I have an opportunity on these visits to have some private moments with each seminarian. They share with me their joys as well as their trials and readily provide me with an insight as to how they are doing in their pursuit of understanding better God’s call in terms of their own vocation. Believe me, dear reader, it is not easy in today’s world to give up the love of a potential wife and the attraction of another profession. Some of our pre-theologians hold degrees in engineering from UF or FSU or UCF and USF to name a few. They once dreamed of something else and then felt this calling from the Lord, which they will test out right up until the moment of their ordination. I admire them so deeply and firmly believe that without exception you would be honored to have any of them as your sons and we will be honored, please God, to have them some day as our brothers in the priesthood.
They care for one another very well also. Our men, on their own, make it their personal duty to weekly pray together, share their life experience over the past week with their peers, and fairly regularly to recreate together. They are already a “band of brothers” and this augurs well for the future of ministry in this diocese. Priests today and more so since the sexual abuse crisis of the last decade need to support one another. Almost without exception I find them devoid of clericalism and in the seminary because they feel called by the Lord to serve His people and not themselves. They know how to gently “needle” one another but never in a manner or way that hurts someone else. In fact, at the dinner which I have with them during these visits, they can be quite fun. I don’t remember during my seminary days of ever being as open, unthreatened and casual with my bishop at the time. In the end, however, they are very respectful of authority and genuinely understand its place in the Church.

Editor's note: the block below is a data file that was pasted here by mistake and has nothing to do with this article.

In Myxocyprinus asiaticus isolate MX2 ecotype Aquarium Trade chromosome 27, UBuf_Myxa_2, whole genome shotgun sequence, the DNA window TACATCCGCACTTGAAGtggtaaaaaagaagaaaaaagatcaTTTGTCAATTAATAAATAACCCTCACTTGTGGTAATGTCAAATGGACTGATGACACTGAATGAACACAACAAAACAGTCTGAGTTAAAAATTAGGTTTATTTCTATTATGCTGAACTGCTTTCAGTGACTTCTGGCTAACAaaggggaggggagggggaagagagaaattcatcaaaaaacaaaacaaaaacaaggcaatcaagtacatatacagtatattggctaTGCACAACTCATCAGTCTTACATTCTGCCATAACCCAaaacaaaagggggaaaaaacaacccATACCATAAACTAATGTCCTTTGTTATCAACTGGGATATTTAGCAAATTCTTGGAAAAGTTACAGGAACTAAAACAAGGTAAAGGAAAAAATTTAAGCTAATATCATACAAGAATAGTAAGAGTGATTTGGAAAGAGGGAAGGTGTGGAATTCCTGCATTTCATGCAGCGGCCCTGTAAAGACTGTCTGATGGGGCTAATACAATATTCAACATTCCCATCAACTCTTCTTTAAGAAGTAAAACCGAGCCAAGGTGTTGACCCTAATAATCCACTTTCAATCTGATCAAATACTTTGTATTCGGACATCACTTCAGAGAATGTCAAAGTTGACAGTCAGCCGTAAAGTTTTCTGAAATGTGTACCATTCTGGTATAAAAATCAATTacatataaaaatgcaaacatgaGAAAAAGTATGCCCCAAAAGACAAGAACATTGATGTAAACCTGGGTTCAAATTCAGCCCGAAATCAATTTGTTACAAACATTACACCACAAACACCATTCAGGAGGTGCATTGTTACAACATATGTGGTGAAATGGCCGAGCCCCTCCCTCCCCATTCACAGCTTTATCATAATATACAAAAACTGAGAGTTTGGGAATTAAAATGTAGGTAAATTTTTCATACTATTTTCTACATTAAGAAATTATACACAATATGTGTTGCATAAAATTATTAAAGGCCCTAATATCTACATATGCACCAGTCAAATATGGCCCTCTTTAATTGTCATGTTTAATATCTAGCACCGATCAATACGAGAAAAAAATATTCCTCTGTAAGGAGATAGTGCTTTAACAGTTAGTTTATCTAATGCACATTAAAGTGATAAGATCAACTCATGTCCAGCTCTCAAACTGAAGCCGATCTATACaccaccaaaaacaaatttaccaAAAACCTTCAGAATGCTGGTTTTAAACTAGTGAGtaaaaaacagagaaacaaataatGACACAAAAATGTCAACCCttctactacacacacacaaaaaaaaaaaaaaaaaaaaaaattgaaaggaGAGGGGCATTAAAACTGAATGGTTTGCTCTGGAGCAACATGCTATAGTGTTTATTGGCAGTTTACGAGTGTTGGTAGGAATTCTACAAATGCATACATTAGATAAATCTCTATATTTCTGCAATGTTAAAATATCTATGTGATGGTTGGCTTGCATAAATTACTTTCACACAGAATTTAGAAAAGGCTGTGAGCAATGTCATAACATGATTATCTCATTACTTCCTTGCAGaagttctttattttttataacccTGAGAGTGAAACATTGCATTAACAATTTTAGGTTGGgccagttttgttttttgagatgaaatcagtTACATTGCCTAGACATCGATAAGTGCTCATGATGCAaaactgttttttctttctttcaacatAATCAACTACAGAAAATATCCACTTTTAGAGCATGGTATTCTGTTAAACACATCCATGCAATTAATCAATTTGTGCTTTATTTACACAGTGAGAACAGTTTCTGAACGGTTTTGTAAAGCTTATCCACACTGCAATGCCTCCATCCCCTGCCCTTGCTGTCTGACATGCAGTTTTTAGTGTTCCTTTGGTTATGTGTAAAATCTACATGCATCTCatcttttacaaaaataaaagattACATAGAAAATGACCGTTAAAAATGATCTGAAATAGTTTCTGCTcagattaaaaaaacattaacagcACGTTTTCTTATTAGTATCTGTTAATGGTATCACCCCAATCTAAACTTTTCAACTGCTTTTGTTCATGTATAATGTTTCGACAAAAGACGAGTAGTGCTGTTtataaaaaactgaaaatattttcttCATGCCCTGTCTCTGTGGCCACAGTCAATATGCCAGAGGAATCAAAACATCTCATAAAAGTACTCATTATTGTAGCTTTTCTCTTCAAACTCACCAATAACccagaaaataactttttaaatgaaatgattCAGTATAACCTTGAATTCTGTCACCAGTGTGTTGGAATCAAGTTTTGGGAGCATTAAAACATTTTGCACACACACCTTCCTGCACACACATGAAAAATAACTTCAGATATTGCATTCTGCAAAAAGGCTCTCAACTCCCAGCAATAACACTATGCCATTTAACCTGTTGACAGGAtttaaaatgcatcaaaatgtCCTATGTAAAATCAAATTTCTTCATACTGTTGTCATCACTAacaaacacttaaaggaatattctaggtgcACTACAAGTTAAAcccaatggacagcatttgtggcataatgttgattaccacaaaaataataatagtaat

Before I leave both seminaries we celebrate the Eucharist together and it is then when I see their deep commitment to prayer. I pray that the men are learning that it is what they do after ordination as priests at Eucharist and not what they wear that is important. I pray that they will come to appreciate that the greatest privilege that can be accorded any priest is to be truly and genuinely called “Father” and not to worry about other honors, privileges and distinctions. I pray that they will understand that if they have truly become whom they have received in the Eucharist, they will yearn to walk out of that chapel or any Church like Jesus would and serve the poor, battle societal injustice, call to serve both women and men in our parishes, embrace the great gifts of women to serve in any and all ministries and offices open to them, comfort the afflicted and afflict the comfortable. Yes, it is a tall order but something tells me that the men I spent time with last week will not repeat the mistakes of my generation and will serve the Lord with genuine gladness, sacrifice and dedication.
They are the future, now!